Journalist and Writer
Hilary Wilce specialising in all aspects of education
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The Quandary - 26 Feb 2009

Can cricket be used to raise school standards? Or is this just another education gimmick? Iím not a cricket fan.

Hillary's Advice

Itís a gimmick. In fact it is probably about the millioneth curriculum gimmick Iíve come across in my history as an education reporter and they always fall into two categories: either a bid to make children more interested in learning by building lessons around things they like; or a bid to make children more interested in something they donít like by forcing them to do lessons around it.

This is definitely in the second category, although Ed Balls, the Education Secretary, has dressed it up in higher ambitions. He appears to believe that if children are given lessons on, say, the maths of off-spin or the history how cricket shaped Victorian identity this will help raise school standards.

But the way to raise school standards is to put well trained, well supported, well paid teachers in the classroom, and Balls should stop running around throwing his weight behind gimmicks and concentrate on the matter in hand.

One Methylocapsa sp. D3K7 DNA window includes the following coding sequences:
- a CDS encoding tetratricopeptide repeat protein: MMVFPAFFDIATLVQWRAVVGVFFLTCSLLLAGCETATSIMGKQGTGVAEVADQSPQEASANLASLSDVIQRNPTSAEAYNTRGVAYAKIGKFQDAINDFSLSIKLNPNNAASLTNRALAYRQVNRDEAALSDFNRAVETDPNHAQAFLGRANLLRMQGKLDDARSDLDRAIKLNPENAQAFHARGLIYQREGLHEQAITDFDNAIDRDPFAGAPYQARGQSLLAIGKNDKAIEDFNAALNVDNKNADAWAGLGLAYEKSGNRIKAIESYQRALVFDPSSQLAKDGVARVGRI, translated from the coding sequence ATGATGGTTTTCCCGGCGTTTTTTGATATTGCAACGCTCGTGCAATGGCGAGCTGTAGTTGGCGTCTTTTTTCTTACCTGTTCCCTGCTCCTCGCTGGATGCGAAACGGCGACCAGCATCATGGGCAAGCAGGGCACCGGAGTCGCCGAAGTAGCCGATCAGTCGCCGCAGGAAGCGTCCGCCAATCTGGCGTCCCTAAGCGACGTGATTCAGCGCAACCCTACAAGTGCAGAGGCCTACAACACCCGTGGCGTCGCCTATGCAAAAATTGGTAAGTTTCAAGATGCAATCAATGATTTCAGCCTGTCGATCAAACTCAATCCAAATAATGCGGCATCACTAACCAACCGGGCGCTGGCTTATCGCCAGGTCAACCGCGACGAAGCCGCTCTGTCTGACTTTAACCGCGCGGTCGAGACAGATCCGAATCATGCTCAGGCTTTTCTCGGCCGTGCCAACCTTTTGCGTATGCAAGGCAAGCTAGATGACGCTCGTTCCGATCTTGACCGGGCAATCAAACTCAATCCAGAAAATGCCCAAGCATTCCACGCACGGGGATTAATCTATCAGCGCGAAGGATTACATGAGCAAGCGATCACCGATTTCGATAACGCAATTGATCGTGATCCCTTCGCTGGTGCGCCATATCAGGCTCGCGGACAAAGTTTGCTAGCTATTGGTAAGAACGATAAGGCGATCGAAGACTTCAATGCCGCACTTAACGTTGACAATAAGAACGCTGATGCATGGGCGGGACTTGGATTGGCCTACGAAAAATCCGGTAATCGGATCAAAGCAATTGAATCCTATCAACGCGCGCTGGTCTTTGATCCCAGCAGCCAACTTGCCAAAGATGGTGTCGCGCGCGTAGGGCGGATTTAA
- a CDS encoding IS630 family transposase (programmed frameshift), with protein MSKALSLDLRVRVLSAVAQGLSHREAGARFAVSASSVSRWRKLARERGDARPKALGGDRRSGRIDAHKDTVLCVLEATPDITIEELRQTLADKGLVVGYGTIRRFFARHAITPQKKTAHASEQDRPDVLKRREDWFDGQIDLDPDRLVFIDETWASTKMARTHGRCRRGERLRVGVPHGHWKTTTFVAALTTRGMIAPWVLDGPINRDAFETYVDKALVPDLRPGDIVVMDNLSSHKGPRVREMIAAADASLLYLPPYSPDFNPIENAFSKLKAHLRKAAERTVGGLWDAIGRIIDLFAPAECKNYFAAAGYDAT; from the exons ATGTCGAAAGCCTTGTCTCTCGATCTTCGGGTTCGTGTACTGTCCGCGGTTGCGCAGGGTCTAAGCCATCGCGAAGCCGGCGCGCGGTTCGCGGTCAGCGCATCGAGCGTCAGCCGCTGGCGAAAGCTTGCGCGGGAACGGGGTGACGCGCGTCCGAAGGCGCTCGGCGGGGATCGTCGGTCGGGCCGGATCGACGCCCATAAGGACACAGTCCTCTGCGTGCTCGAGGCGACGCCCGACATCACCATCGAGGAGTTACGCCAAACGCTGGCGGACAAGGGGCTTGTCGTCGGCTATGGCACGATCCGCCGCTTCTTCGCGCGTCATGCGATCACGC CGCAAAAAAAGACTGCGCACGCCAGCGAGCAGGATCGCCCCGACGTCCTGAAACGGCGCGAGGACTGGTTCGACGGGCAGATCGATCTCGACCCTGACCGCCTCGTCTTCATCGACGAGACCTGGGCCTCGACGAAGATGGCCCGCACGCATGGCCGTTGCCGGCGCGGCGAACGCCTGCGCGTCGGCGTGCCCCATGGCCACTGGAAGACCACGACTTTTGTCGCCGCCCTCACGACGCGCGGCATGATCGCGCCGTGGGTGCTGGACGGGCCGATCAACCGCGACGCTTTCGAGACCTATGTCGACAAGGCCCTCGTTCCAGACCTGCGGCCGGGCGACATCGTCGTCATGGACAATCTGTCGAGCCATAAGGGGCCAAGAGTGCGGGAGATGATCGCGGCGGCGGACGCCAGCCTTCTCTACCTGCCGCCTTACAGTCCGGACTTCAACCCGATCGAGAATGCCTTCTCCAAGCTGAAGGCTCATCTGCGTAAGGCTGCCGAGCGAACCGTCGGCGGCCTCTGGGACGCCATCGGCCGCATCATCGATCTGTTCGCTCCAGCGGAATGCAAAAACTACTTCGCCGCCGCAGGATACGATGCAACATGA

The same goes for cricket itself. If the English Cricket Board wants to boost the take-up of the game among schoolchildren, then let it find more ways of putting superb and inspiring cricket coaches in front of pupils so that they can experience the joy of the game itself. Cricket develops co-ordination, balance, team-work and tactics, and many children would probably reap benefits from learning it. And, who knows, if cricket makes them alert and better coordinated, they might even start to start to learn better in the classroom -- especially if they have the great teachers teaching them when they get there.